Latin name: Foeniculum vulgare
Other names: Finocchio (Italian, for the domestic bulb)
Uses: vegetable, spice, herb, tea
Fennel is a perennial herb in the carrot family that’s used as a vegetable (bulb and stalk), an herb (leaves and flowers), and a spice (seeds). In addition to its many culinary uses, fennel often serves as a flavoring in toothpaste, liqueur (like Pernod), and alcohol (like absinthe and sambuca).
Why is fennel healthy?
Fennel contains a number of vitamins (several Bs and C) and minerals (calcium, iron, manganese, and magnesium). High in flavonoids and phenolic compounds, fennel is renowned for its many purported health benefits: antioxidant, anti-inflammatory, antibacterial, and even anti-cancer. In various cultures it is used as a traditional remedy for arthritis, gastritis, insomnia, gingivitis, and flatulence.
What does fennel taste like?
The bulb and hollow stalks are crunchy, juicy, and aromatic, with a bright anise flavor that plays exceptionally well with many other ingredients. Fennel contains anethole, the compound that gives star anise its characteristic licorice flavor, though it’s much less intense in fennel. Fenchone, another major part of fennel’s aroma and taste, is found in basil, eucalyptus, lavender, and rosemary.
How do I prepare fennel and what should I pair it with?
Bulb and stalk
Fennel is equally tasty raw and cooked. If you want to eat it raw, try shaving it thin, crosswise to the grain, because big pieces can be fibrous. If you prefer to cook it, you can use just about any technique, from braising to grilling. It has a natural affinity for Mediterranean and Asian cuisines, and it makes an excellent addition to mirepoix as a base for stocks, soups, stews, and bean dishes. It pairs particularly well with citrus (especially orange), apples, olives, parsley, mint, seafood, and blue cheeses.
Fennel’s pinnate leaves look a lot like dill, a close relative. Containing the same flavor as the rest of the plant, the leaves can be used as a fresh herb or garnish, and can be simmered in stock or steeped to make tea, which is used to relieve cramps, nausea, and constipation.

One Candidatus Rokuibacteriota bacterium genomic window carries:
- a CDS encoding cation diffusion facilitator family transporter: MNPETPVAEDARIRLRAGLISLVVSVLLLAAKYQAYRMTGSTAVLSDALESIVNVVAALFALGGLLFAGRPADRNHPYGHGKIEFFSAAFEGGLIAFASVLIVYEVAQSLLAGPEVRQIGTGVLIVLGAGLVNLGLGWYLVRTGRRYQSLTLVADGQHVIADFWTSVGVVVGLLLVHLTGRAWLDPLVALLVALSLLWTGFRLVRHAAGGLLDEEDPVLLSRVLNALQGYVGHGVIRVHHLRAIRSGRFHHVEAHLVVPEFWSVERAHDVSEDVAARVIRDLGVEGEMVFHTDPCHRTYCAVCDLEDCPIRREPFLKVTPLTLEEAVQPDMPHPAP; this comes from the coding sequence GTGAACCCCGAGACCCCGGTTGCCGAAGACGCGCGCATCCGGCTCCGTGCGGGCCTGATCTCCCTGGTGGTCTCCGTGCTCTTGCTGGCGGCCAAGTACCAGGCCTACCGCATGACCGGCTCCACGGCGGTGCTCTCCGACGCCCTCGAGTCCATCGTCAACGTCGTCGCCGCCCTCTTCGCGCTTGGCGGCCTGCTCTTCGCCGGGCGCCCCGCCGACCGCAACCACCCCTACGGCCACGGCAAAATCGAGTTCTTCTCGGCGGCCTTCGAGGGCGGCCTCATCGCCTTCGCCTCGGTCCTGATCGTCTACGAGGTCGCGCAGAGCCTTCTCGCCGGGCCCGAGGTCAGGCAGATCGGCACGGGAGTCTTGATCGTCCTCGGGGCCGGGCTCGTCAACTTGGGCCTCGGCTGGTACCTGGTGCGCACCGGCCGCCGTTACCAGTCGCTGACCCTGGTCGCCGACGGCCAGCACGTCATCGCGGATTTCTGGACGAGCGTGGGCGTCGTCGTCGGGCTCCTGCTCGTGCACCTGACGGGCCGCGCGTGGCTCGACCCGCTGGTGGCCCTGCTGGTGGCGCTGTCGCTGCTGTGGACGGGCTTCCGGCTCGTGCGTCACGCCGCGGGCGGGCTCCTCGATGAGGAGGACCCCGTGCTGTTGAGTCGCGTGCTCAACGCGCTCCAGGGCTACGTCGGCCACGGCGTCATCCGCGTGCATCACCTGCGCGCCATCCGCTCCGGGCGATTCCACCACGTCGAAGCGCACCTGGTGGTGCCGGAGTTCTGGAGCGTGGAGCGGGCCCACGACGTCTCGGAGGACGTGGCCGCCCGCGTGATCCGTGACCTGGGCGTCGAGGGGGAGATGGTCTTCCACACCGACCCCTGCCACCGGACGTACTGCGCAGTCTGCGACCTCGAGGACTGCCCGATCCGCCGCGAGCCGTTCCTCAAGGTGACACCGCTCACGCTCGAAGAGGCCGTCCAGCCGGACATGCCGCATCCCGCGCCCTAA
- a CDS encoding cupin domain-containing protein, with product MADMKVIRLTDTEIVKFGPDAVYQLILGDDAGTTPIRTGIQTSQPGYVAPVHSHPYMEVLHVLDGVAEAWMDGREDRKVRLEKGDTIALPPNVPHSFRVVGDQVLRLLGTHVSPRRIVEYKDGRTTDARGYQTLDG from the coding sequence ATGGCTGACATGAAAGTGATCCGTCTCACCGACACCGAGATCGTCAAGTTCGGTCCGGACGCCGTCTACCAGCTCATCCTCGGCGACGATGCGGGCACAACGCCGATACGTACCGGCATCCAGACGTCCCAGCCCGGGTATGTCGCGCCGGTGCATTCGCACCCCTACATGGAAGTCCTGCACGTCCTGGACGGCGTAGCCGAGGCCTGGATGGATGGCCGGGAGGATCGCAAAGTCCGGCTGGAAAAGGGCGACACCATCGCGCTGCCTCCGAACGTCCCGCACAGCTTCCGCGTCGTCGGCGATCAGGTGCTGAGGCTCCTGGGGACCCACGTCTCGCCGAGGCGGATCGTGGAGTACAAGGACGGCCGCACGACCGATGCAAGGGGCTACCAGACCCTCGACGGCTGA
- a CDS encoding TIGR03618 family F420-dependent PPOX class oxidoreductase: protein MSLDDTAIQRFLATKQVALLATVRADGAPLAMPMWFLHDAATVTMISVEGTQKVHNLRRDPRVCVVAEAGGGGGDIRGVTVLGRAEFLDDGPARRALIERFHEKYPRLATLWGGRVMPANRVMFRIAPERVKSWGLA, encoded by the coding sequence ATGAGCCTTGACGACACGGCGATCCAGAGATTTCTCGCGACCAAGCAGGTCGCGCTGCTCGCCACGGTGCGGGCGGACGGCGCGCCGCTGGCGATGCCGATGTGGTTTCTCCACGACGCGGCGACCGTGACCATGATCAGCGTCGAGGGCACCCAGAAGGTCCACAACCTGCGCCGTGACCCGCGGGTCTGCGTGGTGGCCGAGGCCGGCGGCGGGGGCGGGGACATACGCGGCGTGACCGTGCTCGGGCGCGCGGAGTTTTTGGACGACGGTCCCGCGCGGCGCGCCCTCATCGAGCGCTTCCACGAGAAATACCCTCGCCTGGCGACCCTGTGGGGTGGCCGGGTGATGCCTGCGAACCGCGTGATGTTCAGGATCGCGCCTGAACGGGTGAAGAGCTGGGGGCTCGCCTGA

Many cultures use whole or ground fennel seed to flavor dishes, often in combination with other spices —you see this In Europe, North Africa, the Middle East, and South and Southeast Asia. Fennel seed is a classic flavor in Italian sausage and biscotti. It’s also an essential component of many spice blends, including herbes de Provence, ras el hanout, garam masala, and Chinese five spice. It often appears in mukhwas, the South Asian after-meal mix of seeds and spices that is meant to freshen breath and help with digestion.
Where does fennel grow?
Fennel originated in the southern Mediterranean and over millennia people have spread it throughout Europe, North America, and Asia. It has two major types: the domesticated variety that forms a bulb at its base, and the wild variety which does not. Both types have tall stalks, delicate feathery leaves, yellow flowers, and strongly flavored seeds. All parts of the plant are edible.
In Greek mythology, Prometheus used a fennel stalk to bring fire down to Earth from Mount Olympus. The Greek word for fennel is marathos, so the town of Marathon—famous for the battle in 490 BCE and the foot race that resulted from it—means “place of fennel.” There’s a good chance that Marathon was the best-smelling battle in history.